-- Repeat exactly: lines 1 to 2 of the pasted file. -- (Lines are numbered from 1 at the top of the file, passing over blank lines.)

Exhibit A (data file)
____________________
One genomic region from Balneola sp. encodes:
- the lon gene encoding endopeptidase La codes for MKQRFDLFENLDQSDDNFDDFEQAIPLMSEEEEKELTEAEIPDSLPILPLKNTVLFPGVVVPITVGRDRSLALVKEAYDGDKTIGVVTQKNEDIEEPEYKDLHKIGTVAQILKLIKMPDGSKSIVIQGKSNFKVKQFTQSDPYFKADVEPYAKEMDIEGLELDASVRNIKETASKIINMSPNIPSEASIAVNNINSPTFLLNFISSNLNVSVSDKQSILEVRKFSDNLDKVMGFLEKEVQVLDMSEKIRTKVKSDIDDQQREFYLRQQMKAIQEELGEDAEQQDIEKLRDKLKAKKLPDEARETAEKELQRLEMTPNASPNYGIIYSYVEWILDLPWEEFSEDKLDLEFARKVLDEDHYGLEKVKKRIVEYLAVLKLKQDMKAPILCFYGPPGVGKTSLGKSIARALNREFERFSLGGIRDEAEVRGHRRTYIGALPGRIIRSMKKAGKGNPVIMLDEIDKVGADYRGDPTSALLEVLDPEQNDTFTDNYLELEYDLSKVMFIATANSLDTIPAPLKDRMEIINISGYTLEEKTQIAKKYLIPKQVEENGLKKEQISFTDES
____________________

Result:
One genomic region from Balneola sp. encodes:
- the lon gene encoding endopeptidase La codes for MKQRFDLFENLDQSDDNFDDFEQAIPLMSEEEEKELTEAEIPDSLPILPLKNTVLFPGVVVPITVGRDRSLALVKEAYDGDKTIGVVTQKNEDIEEPEYKDLHKIGTVAQILKLIKMPDGSKSIVIQGKSNFKVKQFTQSDPYFKADVEPYAKEMDIEGLELDASVRNIKETASKIINMSPNIPSEASIAVNNINSPTFLLNFISSNLNVSVSDKQSILEVRKFSDNLDKVMGFLEKEVQVLDMSEKIRTKVKSDIDDQQREFYLRQQMKAIQEELGEDAEQQDIEKLRDKLKAKKLPDEARETAEKELQRLEMTPNASPNYGIIYSYVEWILDLPWEEFSEDKLDLEFARKVLDEDHYGLEKVKKRIVEYLAVLKLKQDMKAPILCFYGPPGVGKTSLGKSIARALNREFERFSLGGIRDEAEVRGHRRTYIGALPGRIIRSMKKAGKGNPVIMLDEIDKVGADYRGDPTSALLEVLDPEQNDTFTDNYLELEYDLSKVMFIATANSLDTIPAPLKDRMEIINISGYTLEEKTQIAKKYLIPKQVEENGLKKEQISFTDES